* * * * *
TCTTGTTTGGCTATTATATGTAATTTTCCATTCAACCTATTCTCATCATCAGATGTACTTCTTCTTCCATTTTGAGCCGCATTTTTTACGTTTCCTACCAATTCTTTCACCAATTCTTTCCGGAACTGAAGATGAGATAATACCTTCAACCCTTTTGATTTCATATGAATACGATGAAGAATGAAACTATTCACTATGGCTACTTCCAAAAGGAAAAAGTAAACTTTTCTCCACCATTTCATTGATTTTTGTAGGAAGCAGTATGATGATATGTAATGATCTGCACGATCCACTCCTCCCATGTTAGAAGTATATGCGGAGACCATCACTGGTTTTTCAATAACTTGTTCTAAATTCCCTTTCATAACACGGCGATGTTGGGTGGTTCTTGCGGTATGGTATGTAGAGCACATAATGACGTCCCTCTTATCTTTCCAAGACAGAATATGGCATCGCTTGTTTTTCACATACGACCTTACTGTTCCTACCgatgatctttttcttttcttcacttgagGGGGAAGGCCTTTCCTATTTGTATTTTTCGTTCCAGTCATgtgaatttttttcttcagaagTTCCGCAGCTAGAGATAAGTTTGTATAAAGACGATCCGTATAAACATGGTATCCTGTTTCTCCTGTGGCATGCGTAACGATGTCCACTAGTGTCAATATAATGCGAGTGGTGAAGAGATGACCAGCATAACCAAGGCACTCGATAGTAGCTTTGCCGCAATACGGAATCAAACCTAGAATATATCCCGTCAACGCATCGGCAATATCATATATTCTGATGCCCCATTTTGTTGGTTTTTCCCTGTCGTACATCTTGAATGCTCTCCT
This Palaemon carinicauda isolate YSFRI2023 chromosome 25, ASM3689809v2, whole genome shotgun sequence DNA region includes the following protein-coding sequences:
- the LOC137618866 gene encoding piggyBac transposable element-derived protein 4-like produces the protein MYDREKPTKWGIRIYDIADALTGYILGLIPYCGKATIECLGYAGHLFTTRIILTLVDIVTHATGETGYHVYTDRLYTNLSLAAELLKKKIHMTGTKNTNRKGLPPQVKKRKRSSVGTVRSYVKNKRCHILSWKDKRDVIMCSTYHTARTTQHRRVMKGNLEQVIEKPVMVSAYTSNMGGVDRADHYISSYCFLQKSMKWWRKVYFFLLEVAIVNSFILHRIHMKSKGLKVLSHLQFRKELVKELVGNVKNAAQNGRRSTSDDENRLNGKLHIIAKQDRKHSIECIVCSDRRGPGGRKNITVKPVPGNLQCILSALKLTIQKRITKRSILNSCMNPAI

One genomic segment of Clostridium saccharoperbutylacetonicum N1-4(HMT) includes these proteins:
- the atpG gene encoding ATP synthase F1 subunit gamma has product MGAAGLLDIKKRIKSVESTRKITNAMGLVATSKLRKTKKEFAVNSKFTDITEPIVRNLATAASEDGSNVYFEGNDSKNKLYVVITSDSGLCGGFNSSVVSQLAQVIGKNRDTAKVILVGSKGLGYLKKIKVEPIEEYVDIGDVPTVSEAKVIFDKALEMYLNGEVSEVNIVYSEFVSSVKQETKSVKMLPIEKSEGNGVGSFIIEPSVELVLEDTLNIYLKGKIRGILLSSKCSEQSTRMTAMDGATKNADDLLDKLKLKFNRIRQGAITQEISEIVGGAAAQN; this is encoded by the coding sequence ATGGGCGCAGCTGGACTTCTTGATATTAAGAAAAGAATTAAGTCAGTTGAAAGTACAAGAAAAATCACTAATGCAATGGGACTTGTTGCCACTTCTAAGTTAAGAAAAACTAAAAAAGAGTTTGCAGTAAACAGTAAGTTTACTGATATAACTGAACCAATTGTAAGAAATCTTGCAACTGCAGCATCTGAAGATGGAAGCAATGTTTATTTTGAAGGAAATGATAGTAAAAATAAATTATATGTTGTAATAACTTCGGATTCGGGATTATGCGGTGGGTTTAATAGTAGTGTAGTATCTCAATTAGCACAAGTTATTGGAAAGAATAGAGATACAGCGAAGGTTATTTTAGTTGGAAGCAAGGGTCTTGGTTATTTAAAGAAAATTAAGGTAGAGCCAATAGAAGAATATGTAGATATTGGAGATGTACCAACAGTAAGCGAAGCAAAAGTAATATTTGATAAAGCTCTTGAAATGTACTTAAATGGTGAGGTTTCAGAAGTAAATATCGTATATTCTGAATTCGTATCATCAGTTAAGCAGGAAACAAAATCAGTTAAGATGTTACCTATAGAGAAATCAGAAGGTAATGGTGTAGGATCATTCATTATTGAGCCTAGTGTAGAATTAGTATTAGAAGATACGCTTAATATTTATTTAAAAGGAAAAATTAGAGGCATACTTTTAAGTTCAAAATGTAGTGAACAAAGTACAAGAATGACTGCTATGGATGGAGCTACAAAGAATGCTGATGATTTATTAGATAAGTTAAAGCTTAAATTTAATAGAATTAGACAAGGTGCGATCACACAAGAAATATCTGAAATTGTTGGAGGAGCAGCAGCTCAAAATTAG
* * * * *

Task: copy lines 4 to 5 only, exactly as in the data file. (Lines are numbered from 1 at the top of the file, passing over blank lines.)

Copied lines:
One genomic segment of Clostridium saccharoperbutylacetonicum N1-4(HMT) includes these proteins:
- the atpG gene encoding ATP synthase F1 subunit gamma has product MGAAGLLDIKKRIKSVESTRKITNAMGLVATSKLRKTKKEFAVNSKFTDITEPIVRNLATAASEDGSNVYFEGNDSKNKLYVVITSDSGLCGGFNSSVVSQLAQVIGKNRDTAKVILVGSKGLGYLKKIKVEPIEEYVDIGDVPTVSEAKVIFDKALEMYLNGEVSEVNIVYSEFVSSVKQETKSVKMLPIEKSEGNGVGSFIIEPSVELVLEDTLNIYLKGKIRGILLSSKCSEQSTRMTAMDGATKNADDLLDKLKLKFNRIRQGAITQEISEIVGGAAAQN; this is encoded by the coding sequence ATGGGCGCAGCTGGACTTCTTGATATTAAGAAAAGAATTAAGTCAGTTGAAAGTACAAGAAAAATCACTAATGCAATGGGACTTGTTGCCACTTCTAAGTTAAGAAAAACTAAAAAAGAGTTTGCAGTAAACAGTAAGTTTACTGATATAACTGAACCAATTGTAAGAAATCTTGCAACTGCAGCATCTGAAGATGGAAGCAATGTTTATTTTGAAGGAAATGATAGTAAAAATAAATTATATGTTGTAATAACTTCGGATTCGGGATTATGCGGTGGGTTTAATAGTAGTGTAGTATCTCAATTAGCACAAGTTATTGGAAAGAATAGAGATACAGCGAAGGTTATTTTAGTTGGAAGCAAGGGTCTTGGTTATTTAAAGAAAATTAAGGTAGAGCCAATAGAAGAATATGTAGATATTGGAGATGTACCAACAGTAAGCGAAGCAAAAGTAATATTTGATAAAGCTCTTGAAATGTACTTAAATGGTGAGGTTTCAGAAGTAAATATCGTATATTCTGAATTCGTATCATCAGTTAAGCAGGAAACAAAATCAGTTAAGATGTTACCTATAGAGAAATCAGAAGGTAATGGTGTAGGATCATTCATTATTGAGCCTAGTGTAGAATTAGTATTAGAAGATACGCTTAATATTTATTTAAAAGGAAAAATTAGAGGCATACTTTTAAGTTCAAAATGTAGTGAACAAAGTACAAGAATGACTGCTATGGATGGAGCTACAAAGAATGCTGATGATTTATTAGATAAGTTAAAGCTTAAATTTAATAGAATTAGACAAGGTGCGATCACACAAGAAATATCTGAAATTGTTGGAGGAGCAGCAGCTCAAAATTAG